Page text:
Tuesday, January 14, 2014

Film Review: Cloud Atlas (2012)

Cloud Atlas (Review)
Germany/United States/2012
Netflix Streaming: No
Amazon Prime: No

"...a very entertaining and meaningful genre-bender."

Cloud Atlas is comprised of six stories -- each with different themes, tones, and settings, and each interlinking to create a ripple effect across the spectrum to deliver one unified, strong message.

It is difficult to further explain Cloud Atlas without prolonging the review; you see, this is a film that spans centuries, with each story being fully and distinctively developed to present a similar ideal. For example, and let me start with the most significant and attractive story in my opinion, Neo Seoul, 2144 follows Sonmi-451, a human clone programmed to serve and comply as a fast food server, as she tells her story to an archivist. Her story is one of emptiness and pain until she is freed by a rebel commander who teacher her new ideals, and shows her the world beyond her bunk -- beyond the figurative chains that enslaved her. Ultimately, she is a person, clone or pureblood, she is a person like everyone else. Every story is distinct, yet they are neatly interwoven to stand together. Cloud Atlas ultimately leads to a final act that closes all lose ends and leaves the audience, or at least left me, in a moment of introspection and thought-provocation.

Right off the bat, Cloud Atlas quickly introduces each story and setting, and each story is told at the same time. What I mean is: the film will show one action in Neo Seoul, 2144, then seamlessly jump into San Francisco, 1973 for a similar, or even related sequence. This type of storytelling requires your full attention, and, fortunately, the stories are interesting enough to keep you seated and captivated. However, Cloud Atlas may be punishing if you don't pay attention, or if you watch it in pieces; I know the long run time may have you thinking "I'll watch half today and the rest some other time," but that would be detrimental to the experience. The film mixes elements of Sci-Fi, Action, Drama, Comedy, Romance, and more into its huge runtime, and the elements blend well to create a truly effective genre-bender. Also, Cloud Atlas is an entertaining as it is meaningful; its message is strong, but not preachy, and thought-provoking.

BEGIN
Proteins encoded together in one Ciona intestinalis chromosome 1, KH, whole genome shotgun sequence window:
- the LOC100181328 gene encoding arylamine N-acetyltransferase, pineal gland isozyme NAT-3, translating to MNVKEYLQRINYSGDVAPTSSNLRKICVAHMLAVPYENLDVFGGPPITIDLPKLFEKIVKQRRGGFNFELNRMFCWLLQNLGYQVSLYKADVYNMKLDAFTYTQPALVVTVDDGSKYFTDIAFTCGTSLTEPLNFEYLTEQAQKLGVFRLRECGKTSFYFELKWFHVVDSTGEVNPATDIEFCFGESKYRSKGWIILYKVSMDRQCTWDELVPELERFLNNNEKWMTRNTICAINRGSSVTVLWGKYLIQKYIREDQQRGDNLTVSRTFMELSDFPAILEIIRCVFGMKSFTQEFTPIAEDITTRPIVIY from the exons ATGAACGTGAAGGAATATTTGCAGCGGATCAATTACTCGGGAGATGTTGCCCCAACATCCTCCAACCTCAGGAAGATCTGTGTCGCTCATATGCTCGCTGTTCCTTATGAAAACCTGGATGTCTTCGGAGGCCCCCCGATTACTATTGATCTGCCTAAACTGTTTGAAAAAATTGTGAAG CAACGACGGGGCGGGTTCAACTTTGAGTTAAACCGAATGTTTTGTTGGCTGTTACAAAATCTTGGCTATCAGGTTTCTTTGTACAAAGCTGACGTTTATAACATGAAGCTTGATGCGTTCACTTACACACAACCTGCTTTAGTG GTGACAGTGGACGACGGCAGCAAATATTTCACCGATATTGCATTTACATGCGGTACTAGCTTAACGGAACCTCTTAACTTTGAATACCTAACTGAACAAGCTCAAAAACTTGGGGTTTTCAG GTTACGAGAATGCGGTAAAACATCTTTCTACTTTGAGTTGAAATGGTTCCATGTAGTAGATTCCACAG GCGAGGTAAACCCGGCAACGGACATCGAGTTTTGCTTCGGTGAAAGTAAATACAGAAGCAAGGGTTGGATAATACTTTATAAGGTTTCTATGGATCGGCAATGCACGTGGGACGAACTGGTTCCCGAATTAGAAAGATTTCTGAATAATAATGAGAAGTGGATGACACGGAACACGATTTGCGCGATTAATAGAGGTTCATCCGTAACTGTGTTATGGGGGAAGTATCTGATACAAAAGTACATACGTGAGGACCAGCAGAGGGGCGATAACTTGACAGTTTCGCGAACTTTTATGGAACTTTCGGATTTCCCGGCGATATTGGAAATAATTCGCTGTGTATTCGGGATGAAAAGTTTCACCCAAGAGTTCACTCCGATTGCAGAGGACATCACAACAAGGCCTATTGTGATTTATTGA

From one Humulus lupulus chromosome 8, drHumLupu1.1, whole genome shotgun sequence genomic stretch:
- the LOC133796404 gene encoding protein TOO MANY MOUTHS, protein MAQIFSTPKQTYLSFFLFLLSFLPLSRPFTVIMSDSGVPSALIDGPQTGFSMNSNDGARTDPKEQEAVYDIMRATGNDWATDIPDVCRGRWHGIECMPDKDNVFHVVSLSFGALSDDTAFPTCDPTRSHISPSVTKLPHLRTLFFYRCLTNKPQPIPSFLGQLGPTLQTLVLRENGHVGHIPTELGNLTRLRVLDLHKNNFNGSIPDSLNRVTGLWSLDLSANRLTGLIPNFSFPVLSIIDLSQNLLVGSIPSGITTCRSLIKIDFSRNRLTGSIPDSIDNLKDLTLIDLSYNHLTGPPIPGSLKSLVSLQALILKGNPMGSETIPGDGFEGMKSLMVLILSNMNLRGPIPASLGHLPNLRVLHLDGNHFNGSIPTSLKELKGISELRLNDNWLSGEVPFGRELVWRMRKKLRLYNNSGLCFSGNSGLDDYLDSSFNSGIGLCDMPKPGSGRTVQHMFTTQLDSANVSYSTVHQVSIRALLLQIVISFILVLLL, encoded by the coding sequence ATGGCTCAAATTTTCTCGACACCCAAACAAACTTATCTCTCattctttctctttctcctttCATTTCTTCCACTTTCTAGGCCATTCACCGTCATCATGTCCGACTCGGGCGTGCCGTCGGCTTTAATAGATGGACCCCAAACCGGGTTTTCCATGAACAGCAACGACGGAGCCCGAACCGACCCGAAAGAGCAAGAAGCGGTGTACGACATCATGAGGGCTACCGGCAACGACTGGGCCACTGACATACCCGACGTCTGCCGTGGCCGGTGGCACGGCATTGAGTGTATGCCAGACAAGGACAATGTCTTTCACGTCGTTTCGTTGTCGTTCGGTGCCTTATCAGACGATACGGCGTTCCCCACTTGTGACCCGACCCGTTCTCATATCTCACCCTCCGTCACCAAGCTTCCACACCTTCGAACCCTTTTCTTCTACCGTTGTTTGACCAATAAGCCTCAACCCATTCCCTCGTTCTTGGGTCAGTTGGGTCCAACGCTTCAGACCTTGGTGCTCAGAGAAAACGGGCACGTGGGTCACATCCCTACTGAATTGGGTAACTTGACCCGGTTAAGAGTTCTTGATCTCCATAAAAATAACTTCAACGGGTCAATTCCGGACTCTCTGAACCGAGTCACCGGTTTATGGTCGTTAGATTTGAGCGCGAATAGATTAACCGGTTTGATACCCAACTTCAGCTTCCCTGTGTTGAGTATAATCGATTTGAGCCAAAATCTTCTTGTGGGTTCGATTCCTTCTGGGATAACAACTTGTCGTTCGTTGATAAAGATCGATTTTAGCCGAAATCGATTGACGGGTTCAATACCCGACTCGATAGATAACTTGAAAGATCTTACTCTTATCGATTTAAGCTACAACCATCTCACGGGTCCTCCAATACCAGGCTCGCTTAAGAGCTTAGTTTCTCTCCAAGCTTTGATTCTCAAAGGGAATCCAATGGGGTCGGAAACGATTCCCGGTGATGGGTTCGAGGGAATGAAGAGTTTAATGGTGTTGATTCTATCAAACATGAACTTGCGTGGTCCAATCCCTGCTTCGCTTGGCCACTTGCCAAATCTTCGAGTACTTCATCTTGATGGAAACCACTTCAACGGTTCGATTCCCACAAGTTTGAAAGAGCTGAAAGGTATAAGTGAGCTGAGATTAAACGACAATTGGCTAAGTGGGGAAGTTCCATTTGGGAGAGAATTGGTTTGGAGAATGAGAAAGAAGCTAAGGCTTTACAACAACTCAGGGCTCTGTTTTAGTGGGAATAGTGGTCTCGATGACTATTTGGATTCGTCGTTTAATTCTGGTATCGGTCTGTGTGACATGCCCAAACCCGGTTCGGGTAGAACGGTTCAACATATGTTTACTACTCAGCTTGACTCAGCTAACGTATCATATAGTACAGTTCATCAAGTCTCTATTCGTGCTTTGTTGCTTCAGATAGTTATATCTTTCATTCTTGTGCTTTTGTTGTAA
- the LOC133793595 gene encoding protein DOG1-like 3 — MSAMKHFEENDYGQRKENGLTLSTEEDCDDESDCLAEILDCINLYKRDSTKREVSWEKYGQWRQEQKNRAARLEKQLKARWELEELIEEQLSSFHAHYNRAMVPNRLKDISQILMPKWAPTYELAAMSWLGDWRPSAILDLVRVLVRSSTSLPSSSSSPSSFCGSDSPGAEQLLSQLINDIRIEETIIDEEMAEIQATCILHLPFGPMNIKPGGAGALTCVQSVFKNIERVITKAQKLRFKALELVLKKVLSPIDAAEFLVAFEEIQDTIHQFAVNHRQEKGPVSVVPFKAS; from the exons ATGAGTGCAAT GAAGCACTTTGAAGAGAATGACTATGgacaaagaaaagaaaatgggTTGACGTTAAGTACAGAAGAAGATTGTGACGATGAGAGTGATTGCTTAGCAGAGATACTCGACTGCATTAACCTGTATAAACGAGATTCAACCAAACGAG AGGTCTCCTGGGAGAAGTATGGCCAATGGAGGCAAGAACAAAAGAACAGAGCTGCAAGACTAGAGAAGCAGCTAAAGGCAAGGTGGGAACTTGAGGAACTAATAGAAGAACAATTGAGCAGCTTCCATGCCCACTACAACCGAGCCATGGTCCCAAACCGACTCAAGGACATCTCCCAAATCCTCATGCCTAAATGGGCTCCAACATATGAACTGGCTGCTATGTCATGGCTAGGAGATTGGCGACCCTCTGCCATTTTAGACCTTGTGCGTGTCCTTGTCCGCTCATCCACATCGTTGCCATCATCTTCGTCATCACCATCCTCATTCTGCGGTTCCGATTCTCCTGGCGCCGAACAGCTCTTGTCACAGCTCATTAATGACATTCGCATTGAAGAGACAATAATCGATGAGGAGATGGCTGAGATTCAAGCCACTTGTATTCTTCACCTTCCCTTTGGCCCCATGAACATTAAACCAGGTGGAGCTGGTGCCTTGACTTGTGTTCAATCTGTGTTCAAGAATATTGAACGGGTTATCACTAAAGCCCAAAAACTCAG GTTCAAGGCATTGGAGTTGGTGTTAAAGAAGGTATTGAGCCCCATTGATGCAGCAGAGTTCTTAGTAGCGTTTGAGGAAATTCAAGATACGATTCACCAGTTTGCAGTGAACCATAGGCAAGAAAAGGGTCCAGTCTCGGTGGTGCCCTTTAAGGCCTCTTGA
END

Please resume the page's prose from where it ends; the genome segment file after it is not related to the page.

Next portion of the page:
Most of the cast does a wonderful job playing many, many characters. Tom Hanks stood out with a versatile performance -- from arrogant to introspective, evil to good -- an all around superb performance. Also, Hugo Weaving delivers a phenomenal supporting performance, really fantastic, especially when dressed in drag. Halle Berry was disappointing, though. Don't get me wrong, she's great, but she barely leaves her comfort zone; and when she does, you probably won't notice until the credits. The soundtrack is amazing, one of my favorite film soundtracks to date. The film is shot beautifully, and the special effects are superb, especially during the Neo Seoul sequences. I though the makeup was hit-and-miss -- sometimes it was amazing, but it occasionally felt ill-fitted and distracting. Lana Wachowski, Andy Wachowski, and Tom Tykwer are great as the directors, they really did a great job piecing together this enormous epic.

Overall, Cloud Atlas is a very entertaining and meaningful genre-bender. Be wary, however, it requires your undivided attention to capture the full experience -- to truly understand the film. Cloud Atlas is complicated, and occasionally frustrating, but it is also very rewarding and refreshing. I think it's a film that will grow with its audience on repeat viewings.

Score: 8/10
Parental Guide: Strong violence and blood, some sex and nudity.

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